Did Kenya’s ‘education delocalisation’ adversely affect exam performance?


Just hours after the Kenya Cabinet Secretary for Education George Magoha released examinations results for the delayed Kenya Certificate of Secondary, questions have already been raised about “education de-localisation” that seems to have adversely affected region that have traditionally performed well in national examinations.

Conversely, schools in regions that had in until two years ago had become been posting poor, have this time around registered improvements as the regions that complained of being deprived of high-achieving tutors were made do with headteachers and teachers that had bad records in their previous works stations.

Western Kenya and Nyanza regions, famed for nurturing hardworking teachers posted average to poor results, with the number of schools in 100 list reducing drastically as Rift Valley and Central Kenya saw an uptick, according to the Kenya National Examinations Council (KNEC) rating table. The regions benefitted from transfers of teachers from Nyanza and Western in the de-localisation programme.

Traditionally, most teachers in Kenya, like other public servants prefer to work in schools near where they were born because of cultural and economic reasons. Working closer home, they always argued, reduces their budgets on rent, transport and food.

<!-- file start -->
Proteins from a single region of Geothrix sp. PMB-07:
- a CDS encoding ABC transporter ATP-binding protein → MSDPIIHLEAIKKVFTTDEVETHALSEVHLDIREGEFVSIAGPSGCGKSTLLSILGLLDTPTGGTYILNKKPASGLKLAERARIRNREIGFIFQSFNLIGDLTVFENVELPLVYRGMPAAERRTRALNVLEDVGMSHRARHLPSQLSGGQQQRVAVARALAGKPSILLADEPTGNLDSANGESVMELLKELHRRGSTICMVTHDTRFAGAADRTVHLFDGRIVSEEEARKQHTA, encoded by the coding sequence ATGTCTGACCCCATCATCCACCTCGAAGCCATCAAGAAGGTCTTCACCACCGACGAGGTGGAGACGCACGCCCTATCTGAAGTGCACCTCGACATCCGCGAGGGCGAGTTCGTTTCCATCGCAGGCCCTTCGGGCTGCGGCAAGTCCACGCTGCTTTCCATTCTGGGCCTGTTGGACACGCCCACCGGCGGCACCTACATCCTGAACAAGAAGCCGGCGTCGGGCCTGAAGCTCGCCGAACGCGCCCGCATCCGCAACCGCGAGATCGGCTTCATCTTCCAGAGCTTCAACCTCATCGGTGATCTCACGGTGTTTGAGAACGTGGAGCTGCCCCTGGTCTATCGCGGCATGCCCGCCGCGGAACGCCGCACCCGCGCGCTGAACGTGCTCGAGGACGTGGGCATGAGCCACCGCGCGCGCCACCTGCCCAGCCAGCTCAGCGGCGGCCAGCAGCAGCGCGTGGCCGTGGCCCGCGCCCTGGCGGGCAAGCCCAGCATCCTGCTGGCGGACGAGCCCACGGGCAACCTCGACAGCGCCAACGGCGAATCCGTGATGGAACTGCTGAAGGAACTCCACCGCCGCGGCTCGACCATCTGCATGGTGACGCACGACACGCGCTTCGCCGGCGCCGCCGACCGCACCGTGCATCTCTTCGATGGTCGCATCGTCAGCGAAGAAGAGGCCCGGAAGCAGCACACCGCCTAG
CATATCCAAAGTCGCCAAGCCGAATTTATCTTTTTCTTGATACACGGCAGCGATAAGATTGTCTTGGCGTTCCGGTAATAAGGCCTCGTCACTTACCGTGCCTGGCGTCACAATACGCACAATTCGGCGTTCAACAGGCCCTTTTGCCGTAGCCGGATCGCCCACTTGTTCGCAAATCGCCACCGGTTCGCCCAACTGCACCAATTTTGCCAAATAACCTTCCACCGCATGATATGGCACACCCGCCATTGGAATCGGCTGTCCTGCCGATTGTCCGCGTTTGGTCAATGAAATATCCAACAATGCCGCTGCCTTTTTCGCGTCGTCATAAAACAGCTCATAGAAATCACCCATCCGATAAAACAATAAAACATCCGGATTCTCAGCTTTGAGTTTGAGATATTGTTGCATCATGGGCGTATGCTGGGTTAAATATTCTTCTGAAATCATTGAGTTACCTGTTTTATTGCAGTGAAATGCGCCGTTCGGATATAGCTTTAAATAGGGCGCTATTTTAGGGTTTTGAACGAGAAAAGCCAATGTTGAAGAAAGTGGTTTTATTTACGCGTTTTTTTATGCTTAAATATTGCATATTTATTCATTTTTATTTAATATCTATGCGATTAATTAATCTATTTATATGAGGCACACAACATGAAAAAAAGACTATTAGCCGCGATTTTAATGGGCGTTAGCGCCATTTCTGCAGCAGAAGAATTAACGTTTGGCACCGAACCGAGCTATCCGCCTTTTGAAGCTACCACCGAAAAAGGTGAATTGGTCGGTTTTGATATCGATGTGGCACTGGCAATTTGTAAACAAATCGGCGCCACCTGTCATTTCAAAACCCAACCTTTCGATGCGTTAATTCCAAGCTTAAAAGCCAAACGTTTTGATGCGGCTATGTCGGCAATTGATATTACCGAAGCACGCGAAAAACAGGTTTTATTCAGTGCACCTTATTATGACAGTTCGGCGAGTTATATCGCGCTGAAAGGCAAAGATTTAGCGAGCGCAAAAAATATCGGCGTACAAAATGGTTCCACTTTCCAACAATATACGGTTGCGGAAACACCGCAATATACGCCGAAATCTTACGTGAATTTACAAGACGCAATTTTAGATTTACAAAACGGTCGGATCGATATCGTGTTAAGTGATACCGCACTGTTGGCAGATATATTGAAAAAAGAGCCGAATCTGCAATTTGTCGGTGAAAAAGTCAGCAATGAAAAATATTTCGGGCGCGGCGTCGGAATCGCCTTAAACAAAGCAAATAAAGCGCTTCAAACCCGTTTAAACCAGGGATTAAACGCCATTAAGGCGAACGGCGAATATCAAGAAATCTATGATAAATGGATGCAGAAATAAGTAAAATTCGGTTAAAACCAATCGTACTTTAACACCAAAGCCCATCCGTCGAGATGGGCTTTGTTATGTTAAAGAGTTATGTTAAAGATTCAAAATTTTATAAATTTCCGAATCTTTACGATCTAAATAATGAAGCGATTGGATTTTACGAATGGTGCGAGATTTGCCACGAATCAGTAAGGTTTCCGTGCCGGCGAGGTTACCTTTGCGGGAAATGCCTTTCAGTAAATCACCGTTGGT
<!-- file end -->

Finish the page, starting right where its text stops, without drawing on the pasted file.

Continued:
In addition, I came out during the transfers that were resisted that working closer home enables them to grow food on their farms that subsidise their incomes. Some of the food is sold for extra income.

Prof Magoha often dismisses the argument, pointing out that working in an environment where they were born and went to school narrows the teachers’ worldview and entrenches ethnicity, which has been at the centre of Kenya’s political and economic upheavals over the past 50 years.

The minister explained his unpopular policy as intended to foster national integration and a sense of nationalism. In some instances where both parents were teachers, they were forced to live hundreds of kilometres apart.

The Commission kicked off the delocalisation exercise in January, 2018. Other massive deployments would then follow in April, August and December of the same year.

Although in April, 2019 the Commission slowed down the transfers as only a handful administrators were moved.

Classroom teachers have not been spared either. A number of them will be reporting to new stations in January, 2020 after getting their transfer letters

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